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Tutu lambasts African silence on Zimbabwe
March 16, 2007

CAPE TOWN, South Africa: Nobel peace laureate Archbishop Desmond Tutu on Friday lambasted African silence about the brutal treatment of democracy activists in Zimbabwe. "We Africans should hang our heads in shame," said Tutu, who is widely regarded as South Africa's moral conscience. "How can what is happening in Zimbabwe elicit hardly a word of concern let alone condemnation from us leaders of Africa?"

There has been increasing criticism of South Africa's refusal to condemn the arrest and beatings of scores of opposition demonstrators, including the main opposition leader Morgan Tsvangirai.

The foreign ministry earlier this week urged the Zimbabwean government to ensure laws were respected and work with the opposition toward "a lasting solution to the current challenges faced by the people of Zimbabwe."

But there has been silence from President Thabo Mbeki, who has consistently said South Africa will not meddle in its neighbor's affairs and that quiet diplomacy is preferable to public condemnation.

In his weekly African National Congress newsletter Friday, Mbeki said South Africans should use next week's annual Human Rights Day to address the continuing scourge of racism in the country. He made no mention of Zimbabwe.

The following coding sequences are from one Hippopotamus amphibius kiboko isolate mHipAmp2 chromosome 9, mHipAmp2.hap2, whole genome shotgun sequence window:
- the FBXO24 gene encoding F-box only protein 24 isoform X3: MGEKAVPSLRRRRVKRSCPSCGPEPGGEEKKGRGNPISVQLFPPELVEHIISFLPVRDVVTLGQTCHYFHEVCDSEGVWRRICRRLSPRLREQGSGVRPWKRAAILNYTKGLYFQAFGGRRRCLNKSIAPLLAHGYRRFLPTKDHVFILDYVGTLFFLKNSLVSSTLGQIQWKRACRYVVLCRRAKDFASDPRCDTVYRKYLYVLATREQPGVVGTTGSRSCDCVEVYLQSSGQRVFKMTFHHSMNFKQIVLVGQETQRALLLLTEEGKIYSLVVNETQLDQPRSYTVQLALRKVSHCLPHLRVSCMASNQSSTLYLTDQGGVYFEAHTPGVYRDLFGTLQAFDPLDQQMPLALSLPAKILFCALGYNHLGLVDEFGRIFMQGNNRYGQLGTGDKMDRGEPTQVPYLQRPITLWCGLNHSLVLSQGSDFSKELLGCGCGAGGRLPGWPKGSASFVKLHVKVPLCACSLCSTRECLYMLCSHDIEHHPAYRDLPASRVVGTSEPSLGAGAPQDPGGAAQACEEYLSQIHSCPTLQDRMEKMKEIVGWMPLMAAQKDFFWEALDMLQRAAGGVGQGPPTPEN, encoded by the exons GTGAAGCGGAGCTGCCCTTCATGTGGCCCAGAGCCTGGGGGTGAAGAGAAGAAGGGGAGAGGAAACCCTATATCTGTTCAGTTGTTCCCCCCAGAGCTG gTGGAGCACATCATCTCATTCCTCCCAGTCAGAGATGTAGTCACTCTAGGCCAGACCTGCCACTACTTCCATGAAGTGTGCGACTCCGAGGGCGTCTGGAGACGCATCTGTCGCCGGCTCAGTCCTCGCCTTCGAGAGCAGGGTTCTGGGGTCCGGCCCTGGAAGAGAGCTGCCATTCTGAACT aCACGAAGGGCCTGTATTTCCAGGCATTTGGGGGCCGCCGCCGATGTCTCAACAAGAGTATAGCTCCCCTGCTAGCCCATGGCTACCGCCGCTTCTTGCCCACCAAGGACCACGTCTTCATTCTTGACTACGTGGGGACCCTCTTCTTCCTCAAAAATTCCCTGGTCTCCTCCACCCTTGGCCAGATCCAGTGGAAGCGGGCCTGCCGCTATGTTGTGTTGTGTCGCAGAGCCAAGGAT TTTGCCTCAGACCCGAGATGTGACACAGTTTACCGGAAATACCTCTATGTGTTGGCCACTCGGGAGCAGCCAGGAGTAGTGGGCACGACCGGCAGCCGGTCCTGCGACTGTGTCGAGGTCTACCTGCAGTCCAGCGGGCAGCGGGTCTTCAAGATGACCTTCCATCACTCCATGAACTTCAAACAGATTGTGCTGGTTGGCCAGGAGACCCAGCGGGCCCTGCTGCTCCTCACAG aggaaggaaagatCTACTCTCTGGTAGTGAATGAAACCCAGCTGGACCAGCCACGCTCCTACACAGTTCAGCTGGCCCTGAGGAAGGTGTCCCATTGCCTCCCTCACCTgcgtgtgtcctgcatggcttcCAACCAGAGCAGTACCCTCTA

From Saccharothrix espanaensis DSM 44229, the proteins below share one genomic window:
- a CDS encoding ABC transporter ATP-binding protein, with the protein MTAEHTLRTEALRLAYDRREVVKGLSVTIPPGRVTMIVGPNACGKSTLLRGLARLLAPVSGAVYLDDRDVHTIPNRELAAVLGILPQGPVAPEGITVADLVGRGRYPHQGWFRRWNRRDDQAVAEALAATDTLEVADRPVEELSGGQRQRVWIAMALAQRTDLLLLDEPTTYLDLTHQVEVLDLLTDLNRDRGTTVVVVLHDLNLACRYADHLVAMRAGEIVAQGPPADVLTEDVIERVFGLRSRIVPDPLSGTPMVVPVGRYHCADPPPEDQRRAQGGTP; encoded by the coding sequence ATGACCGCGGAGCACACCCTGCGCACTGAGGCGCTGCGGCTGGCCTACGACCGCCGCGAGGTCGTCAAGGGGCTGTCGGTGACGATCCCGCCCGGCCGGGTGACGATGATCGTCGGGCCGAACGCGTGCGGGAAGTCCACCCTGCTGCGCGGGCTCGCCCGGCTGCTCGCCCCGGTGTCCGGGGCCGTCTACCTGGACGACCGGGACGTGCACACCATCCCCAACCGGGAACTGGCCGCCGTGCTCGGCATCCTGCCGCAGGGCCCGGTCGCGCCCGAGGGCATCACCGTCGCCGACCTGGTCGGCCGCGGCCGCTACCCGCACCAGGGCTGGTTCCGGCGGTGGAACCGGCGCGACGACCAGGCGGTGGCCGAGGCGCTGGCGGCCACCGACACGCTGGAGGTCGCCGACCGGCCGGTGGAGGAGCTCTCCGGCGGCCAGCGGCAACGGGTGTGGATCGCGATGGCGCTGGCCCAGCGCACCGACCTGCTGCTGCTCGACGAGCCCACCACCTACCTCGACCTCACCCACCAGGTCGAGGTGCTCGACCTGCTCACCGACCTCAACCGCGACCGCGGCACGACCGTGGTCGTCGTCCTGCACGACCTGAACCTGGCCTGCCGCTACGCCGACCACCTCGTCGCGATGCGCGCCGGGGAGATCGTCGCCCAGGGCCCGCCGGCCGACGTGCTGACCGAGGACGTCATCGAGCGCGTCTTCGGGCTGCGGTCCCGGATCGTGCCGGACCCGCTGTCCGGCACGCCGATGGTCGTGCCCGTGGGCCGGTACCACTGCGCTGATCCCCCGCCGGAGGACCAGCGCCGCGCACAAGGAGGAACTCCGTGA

South African human rights activists called on people to demonstrate in solidarity with Zimbabwe opposition leaders Saturday.

"After the horrible things done to hapless people in Harare, has come the recent crackdown on members of the opposition," Tutu said in a statement. "What more has to happen before we who are leaders, religious and political, of our mother Africa are moved to cry out 'Enough is enough?'"

The chairman of the African Union, Ghanaian President John Kufuor, said earlier this week that the organization found the turmoil in Zimbabwe "very embarrassing." Tanzania's president traveled to Zimbabwe on Thursday for talks to try to defuse the situation but came away empty handed, with President Robert Mugabe using a joint press conference to tell his critics to "go hang."

Tutu, who was a tireless anti-apartheid campaigner and headed the country's Truth and Reconciliation Commission to help South Africa come to terms with the past, said all leaders in Africa should condemn the Zimbabwe government.

"What an awful blot on our copy book. Do we really care about human rights, do we care that people of flesh and blood, fellow Africans, are being treated like rubbish, almost worse than they were ever treated by rabid racists?" he asked.

Tutu has often criticized Mugabe in the past. He once described the autocratic leader as "a cartoon figure of an archetypical African dictator."

This prompted Mugabe to label Tutu an "angry, evil and embittered little bishop."

Tutu, who was Anglican archbishop of Cape Town, was awarded the Nobel peace prize in 1984. Last year he was named a member of a U.N. advisory panel on genocide prevention.

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